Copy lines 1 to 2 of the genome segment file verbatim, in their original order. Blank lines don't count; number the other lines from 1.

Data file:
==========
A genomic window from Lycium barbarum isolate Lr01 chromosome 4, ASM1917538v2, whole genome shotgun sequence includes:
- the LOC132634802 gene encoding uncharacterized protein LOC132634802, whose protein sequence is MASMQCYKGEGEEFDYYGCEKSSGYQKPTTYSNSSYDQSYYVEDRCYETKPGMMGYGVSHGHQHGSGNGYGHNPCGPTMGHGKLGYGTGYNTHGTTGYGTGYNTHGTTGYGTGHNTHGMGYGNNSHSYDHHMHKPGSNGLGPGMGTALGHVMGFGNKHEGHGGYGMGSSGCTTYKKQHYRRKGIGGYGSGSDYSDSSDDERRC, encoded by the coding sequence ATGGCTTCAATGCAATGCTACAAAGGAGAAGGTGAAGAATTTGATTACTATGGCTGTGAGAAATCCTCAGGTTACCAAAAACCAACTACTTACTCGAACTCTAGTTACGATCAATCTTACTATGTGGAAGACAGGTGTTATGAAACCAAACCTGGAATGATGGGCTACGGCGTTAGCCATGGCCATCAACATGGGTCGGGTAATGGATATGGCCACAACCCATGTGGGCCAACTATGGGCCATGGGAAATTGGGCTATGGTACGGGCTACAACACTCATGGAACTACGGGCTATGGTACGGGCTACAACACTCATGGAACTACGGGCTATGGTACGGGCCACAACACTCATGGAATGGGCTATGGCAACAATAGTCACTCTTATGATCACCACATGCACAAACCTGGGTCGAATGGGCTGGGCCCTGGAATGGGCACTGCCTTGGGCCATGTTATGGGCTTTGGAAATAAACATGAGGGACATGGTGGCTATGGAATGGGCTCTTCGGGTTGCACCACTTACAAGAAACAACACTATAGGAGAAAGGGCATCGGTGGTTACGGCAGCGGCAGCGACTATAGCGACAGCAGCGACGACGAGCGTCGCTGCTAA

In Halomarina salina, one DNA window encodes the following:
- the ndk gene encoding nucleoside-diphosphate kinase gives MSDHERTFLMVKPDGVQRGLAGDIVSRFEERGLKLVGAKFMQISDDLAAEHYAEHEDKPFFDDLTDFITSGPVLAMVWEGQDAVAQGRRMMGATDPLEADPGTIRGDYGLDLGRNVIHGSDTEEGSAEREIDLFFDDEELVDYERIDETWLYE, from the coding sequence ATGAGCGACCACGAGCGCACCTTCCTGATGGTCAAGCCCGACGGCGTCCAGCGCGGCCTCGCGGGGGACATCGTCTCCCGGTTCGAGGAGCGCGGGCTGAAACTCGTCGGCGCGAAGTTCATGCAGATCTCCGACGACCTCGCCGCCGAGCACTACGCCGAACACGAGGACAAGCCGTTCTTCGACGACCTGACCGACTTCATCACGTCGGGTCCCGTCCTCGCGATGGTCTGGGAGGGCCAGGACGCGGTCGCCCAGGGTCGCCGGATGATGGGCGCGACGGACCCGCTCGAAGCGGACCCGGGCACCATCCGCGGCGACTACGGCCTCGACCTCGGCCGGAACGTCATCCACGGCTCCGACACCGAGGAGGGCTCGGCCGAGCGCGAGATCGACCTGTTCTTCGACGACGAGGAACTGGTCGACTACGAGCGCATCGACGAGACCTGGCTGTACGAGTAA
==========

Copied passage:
A genomic window from Lycium barbarum isolate Lr01 chromosome 4, ASM1917538v2, whole genome shotgun sequence includes:
- the LOC132634802 gene encoding uncharacterized protein LOC132634802, whose protein sequence is MASMQCYKGEGEEFDYYGCEKSSGYQKPTTYSNSSYDQSYYVEDRCYETKPGMMGYGVSHGHQHGSGNGYGHNPCGPTMGHGKLGYGTGYNTHGTTGYGTGYNTHGTTGYGTGHNTHGMGYGNNSHSYDHHMHKPGSNGLGPGMGTALGHVMGFGNKHEGHGGYGMGSSGCTTYKKQHYRRKGIGGYGSGSDYSDSSDDERRC, encoded by the coding sequence ATGGCTTCAATGCAATGCTACAAAGGAGAAGGTGAAGAATTTGATTACTATGGCTGTGAGAAATCCTCAGGTTACCAAAAACCAACTACTTACTCGAACTCTAGTTACGATCAATCTTACTATGTGGAAGACAGGTGTTATGAAACCAAACCTGGAATGATGGGCTACGGCGTTAGCCATGGCCATCAACATGGGTCGGGTAATGGATATGGCCACAACCCATGTGGGCCAACTATGGGCCATGGGAAATTGGGCTATGGTACGGGCTACAACACTCATGGAACTACGGGCTATGGTACGGGCTACAACACTCATGGAACTACGGGCTATGGTACGGGCCACAACACTCATGGAATGGGCTATGGCAACAATAGTCACTCTTATGATCACCACATGCACAAACCTGGGTCGAATGGGCTGGGCCCTGGAATGGGCACTGCCTTGGGCCATGTTATGGGCTTTGGAAATAAACATGAGGGACATGGTGGCTATGGAATGGGCTCTTCGGGTTGCACCACTTACAAGAAACAACACTATAGGAGAAAGGGCATCGGTGGTTACGGCAGCGGCAGCGACTATAGCGACAGCAGCGACGACGAGCGTCGCTGCTAA